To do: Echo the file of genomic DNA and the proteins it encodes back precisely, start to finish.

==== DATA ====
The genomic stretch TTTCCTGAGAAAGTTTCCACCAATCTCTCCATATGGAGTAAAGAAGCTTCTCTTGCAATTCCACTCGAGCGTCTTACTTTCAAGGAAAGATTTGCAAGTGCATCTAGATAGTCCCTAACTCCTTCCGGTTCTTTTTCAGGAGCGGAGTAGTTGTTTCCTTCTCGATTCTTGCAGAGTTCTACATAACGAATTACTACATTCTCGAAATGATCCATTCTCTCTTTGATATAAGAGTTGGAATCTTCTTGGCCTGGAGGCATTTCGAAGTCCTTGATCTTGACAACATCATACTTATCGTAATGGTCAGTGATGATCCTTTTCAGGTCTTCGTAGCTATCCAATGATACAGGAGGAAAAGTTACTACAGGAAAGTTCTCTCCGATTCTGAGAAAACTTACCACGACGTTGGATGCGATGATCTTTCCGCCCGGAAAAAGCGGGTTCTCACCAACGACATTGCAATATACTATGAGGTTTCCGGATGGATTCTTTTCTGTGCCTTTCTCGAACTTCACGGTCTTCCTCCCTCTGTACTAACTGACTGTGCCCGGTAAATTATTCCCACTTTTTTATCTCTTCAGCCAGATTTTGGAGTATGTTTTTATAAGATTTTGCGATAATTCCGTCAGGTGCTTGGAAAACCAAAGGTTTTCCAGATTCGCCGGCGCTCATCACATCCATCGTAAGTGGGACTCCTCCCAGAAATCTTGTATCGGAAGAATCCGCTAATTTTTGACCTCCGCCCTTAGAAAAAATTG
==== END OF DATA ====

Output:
The genomic stretch TTTCCTGAGAAAGTTTCCACCAATCTCTCCATATGGAGTAAAGAAGCTTCTCTTGCAATTCCACTCGAGCGTCTTACTTTCAAGGAAAGATTTGCAAGTGCATCTAGATAGTCCCTAACTCCTTCCGGTTCTTTTTCAGGAGCGGAGTAGTTGTTTCCTTCTCGATTCTTGCAGAGTTCTACATAACGAATTACTACATTCTCGAAATGATCCATTCTCTCTTTGATATAAGAGTTGGAATCTTCTTGGCCTGGAGGCATTTCGAAGTCCTTGATCTTGACAACATCATACTTATCGTAATGGTCAGTGATGATCCTTTTCAGGTCTTCGTAGCTATCCAATGATACAGGAGGAAAAGTTACTACAGGAAAGTTCTCTCCGATTCTGAGAAAACTTACCACGACGTTGGATGCGATGATCTTTCCGCCCGGAAAAAGCGGGTTCTCACCAACGACATTGCAATATACTATGAGGTTTCCGGATGGATTCTTTTCTGTGCCTTTCTCGAACTTCACGGTCTTCCTCCCTCTGTACTAACTGACTGTGCCCGGTAAATTATTCCCACTTTTTTATCTCTTCAGCCAGATTTTGGAGTATGTTTTTATAAGATTTTGCGATAATTCCGTCAGGTGCTTGGAAAACCAAAGGTTTTCCAGATTCGCCGGCGCTCATCACATCCATCGTAAGTGGGACTCCTCCCAGAAATCTTGTATCGGAAGAATCCGCTAATTTTTGACCTCCGCCCTTAGAAAAAATTG